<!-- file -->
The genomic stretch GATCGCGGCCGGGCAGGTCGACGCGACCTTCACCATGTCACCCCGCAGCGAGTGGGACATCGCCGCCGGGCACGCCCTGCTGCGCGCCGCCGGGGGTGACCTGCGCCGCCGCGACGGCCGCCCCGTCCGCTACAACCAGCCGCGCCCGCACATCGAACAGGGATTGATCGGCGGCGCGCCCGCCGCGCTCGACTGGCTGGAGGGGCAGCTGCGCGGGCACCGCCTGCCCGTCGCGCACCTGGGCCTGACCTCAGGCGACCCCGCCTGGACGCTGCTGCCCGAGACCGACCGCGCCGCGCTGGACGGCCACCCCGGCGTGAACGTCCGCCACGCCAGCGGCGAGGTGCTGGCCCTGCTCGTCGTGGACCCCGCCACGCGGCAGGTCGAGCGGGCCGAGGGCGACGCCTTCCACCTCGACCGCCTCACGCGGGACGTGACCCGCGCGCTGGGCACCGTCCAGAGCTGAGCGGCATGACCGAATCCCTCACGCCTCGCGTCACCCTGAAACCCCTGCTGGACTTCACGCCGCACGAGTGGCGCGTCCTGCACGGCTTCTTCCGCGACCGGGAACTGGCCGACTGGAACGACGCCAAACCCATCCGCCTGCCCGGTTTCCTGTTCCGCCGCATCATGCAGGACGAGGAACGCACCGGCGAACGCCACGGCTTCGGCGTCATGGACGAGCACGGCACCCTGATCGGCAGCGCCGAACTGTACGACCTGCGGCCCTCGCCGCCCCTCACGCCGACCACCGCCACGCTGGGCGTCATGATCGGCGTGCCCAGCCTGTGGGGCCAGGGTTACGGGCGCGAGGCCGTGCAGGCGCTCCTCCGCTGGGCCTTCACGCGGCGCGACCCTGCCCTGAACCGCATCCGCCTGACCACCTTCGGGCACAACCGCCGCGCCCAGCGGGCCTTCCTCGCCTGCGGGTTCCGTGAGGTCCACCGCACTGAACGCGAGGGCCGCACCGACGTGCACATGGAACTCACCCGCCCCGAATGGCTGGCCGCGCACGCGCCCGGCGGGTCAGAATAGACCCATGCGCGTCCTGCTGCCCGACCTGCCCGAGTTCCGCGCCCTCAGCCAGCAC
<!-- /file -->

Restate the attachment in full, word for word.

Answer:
The genomic stretch GATCGCGGCCGGGCAGGTCGACGCGACCTTCACCATGTCACCCCGCAGCGAGTGGGACATCGCCGCCGGGCACGCCCTGCTGCGCGCCGCCGGGGGTGACCTGCGCCGCCGCGACGGCCGCCCCGTCCGCTACAACCAGCCGCGCCCGCACATCGAACAGGGATTGATCGGCGGCGCGCCCGCCGCGCTCGACTGGCTGGAGGGGCAGCTGCGCGGGCACCGCCTGCCCGTCGCGCACCTGGGCCTGACCTCAGGCGACCCCGCCTGGACGCTGCTGCCCGAGACCGACCGCGCCGCGCTGGACGGCCACCCCGGCGTGAACGTCCGCCACGCCAGCGGCGAGGTGCTGGCCCTGCTCGTCGTGGACCCCGCCACGCGGCAGGTCGAGCGGGCCGAGGGCGACGCCTTCCACCTCGACCGCCTCACGCGGGACGTGACCCGCGCGCTGGGCACCGTCCAGAGCTGAGCGGCATGACCGAATCCCTCACGCCTCGCGTCACCCTGAAACCCCTGCTGGACTTCACGCCGCACGAGTGGCGCGTCCTGCACGGCTTCTTCCGCGACCGGGAACTGGCCGACTGGAACGACGCCAAACCCATCCGCCTGCCCGGTTTCCTGTTCCGCCGCATCATGCAGGACGAGGAACGCACCGGCGAACGCCACGGCTTCGGCGTCATGGACGAGCACGGCACCCTGATCGGCAGCGCCGAACTGTACGACCTGCGGCCCTCGCCGCCCCTCACGCCGACCACCGCCACGCTGGGCGTCATGATCGGCGTGCCCAGCCTGTGGGGCCAGGGTTACGGGCGCGAGGCCGTGCAGGCGCTCCTCCGCTGGGCCTTCACGCGGCGCGACCCTGCCCTGAACCGCATCCGCCTGACCACCTTCGGGCACAACCGCCGCGCCCAGCGGGCCTTCCTCGCCTGCGGGTTCCGTGAGGTCCACCGCACTGAACGCGAGGGCCGCACCGACGTGCACATGGAACTCACCCGCCCCGAATGGCTGGCCGCGCACGCGCCCGGCGGGTCAGAATAGACCCATGCGCGTCCTGCTGCCCGACCTGCCCGAGTTCCGCGCCCTCAGCCAGCAC